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Morning, December 10, 1820.



On thee do I wait all the day.--Psalm xxv. 5.

A PROOF that the Psalmist was living in communion with his God. All other pretended proofs would have been nothing. If we view the context, it will shew us, in the richest and clearest manner, the frame of mind the believer enjoys when he lives in communion with the Most High. The religion of Jesus is not calculated to make people idle : when well understood and powerfully felt, it gives industry to the soul, an industry the most glorious a rational being can possess, namely, industry in serving his God; read the context, (verses 1–3) “Unto thee, O Lord, do I lift up my soul; O my God, I trust in thee : let me not be ashamed, let not mine enemies triumph over me : yea, let none that wait on thee be ashamed: let them be ashamed which transgress without cause.” Sin

is the most unreasonable thing imaginable: it is not only unreasonable, but the most unjust; who can assign any reason why God should be insulted ? the fallen spirits themselves cannot blame God for all their sufferings ; on the contrary, he is worthy of their highest regard at the present moment. The Psalmist, conscious of his weakness, proceeds—“shew me thy ways, O Lord ; teach me thy paths; lead me in thy truth, and teach me: for thou art the God of my salvation ; on thee do I wait all the day.”

Again : this is the language of one who was well acquainted with God, and his own character, and was humble. May He, whose province it is to guide, and teach, and govern his church, teach us that it is impossible to live in peace for a single moment, without communion with Jesus.

In soliciting your attention to the subject before us, I would direct your consideration to two things,



I. The first reason why we ought to wait upon God is, BECAUSE GOD HAS GIVEN US

EXCEEDING GREAT AND PRECIOUS PROMISESso glorious indeed, that, with triumphant gratitude and reverence be it spoken, he could not have given us greater. Promises which comprise time as well as eternity, which will accompany the believer through the valley of the shadow of death, and which, when he shall have passed beyond it, will comprise God himself in all his covenanted fulness. .. 1

Again: these promises descend to the minutest things. Our Saviour tells us the hairs of your head are all numbered, implying that God's care of his people was extremely minute: there is no contingency with the Deity, it can only dwell with the creature : he has provided in his covenant for every exigency. “When the poor and needy seek water, and there is none, and their tongue faileth for thirst, I the Lord will hear them, I the God of Israel will not forsake them. I will open rivers in high places, and fountains in the midst of the vallies ; I will make the wilderness a pool of water, and the dry land springs of water; I will plant in the wilderness the cedar, the shittah tree, and the myrtle, and the oil tree; I will set in the desert the fir tree, and the pine, and the box tree together.” “He shall dwell on high : his place of defence shall be the munitions of rocks: bread shall be given him; his waters shall be sure." I Hear this, my poor brother ; sometimes you are tempted to doubt your being provided for, that the Lord hath passed you by, here is a promise for you : it often happens that the believer feels himself so weak, so weary and faint under a sense of his own helplessness, and his conviction of guilt is so great, that he is discouraged, and seems ready to give up the conflict, and to think that all is lost: God beheld your conflict and your despondency from all eternity, and gives you a promise for it, “they that wait upon the Lord shall renew their strength ; they shall mount up with wings as eagles; they shall run, and not be weary; and they shall walk, and not faint.”2 Sometimes the believer is involved in great distress, and God foreseeing this, gives him a promise; “ when thou passest through the waters, I will be with thee, and through the rivers, they shall not overflow thee; when thou walkest through the fire, thou shalt not be burned, neither shall the flame kindle upon thee."3 · Again; sooner or later we must individually go the way of all fesh ; but God has given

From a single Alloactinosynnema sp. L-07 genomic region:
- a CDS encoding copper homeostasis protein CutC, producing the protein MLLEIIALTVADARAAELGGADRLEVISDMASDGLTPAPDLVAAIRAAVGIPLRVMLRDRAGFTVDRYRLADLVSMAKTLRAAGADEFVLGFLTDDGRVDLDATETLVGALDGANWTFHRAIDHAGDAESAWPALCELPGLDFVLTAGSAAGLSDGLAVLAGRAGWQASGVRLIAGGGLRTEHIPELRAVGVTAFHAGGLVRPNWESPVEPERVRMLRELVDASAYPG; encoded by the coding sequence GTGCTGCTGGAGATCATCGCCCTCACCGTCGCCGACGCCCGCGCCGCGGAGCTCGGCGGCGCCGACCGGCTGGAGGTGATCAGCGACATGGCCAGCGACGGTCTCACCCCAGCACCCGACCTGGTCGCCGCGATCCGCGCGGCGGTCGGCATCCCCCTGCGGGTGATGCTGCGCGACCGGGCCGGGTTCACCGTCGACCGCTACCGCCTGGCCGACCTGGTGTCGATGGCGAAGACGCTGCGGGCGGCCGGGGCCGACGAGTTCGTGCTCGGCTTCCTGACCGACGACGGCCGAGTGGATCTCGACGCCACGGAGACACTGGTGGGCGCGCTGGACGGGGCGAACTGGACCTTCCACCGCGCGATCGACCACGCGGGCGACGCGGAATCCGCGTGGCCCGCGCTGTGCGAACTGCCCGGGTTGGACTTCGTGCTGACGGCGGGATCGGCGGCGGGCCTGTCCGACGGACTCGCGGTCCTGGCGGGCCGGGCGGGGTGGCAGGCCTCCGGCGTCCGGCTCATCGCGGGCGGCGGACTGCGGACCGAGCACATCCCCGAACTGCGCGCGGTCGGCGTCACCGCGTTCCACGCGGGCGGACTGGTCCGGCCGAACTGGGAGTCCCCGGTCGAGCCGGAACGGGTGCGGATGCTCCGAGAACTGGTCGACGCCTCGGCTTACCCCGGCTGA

| Isaiah xli. 17-19.

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us a promise to be with us; David knew this, and said in Psalm xxiii. 4, “ though I walk through the valley of the shadow of death, I will fear no evil, for thou art with me, thy rod and thy staff they comfort me.”

Again ; there is a promise which comprises God in all his glory. God is more glorious than heaven; it is he who dwells there, who imparts glory to heaven, “I will be their God for ever and ever:” it is the believer's privilege to look forward to the blessing of possessing a richer portion, as it were of God, than the angels themselves.

Again; Another reason why we should wait upon God is, THAT GOD HAS IN ALL AGES OF HIS CHURCH EXTENDED MERCY in Christ Jesus, and in him all other blessings to those who possessed characters similar to our own. I have conversed with many Christians, who have spoken of their own characters in a desponding manner, as being peculiarly bad ; they say, “but there is something in my sin of peculiar malignity and aggravation, something too vile for mercy to pardon ;' this may sound very humble, but I would reprove this; by holding out this language, they insult God. Could we ascend at the present moment up to heaven to those holy spirits “who have washed their robes and made them white in the blood


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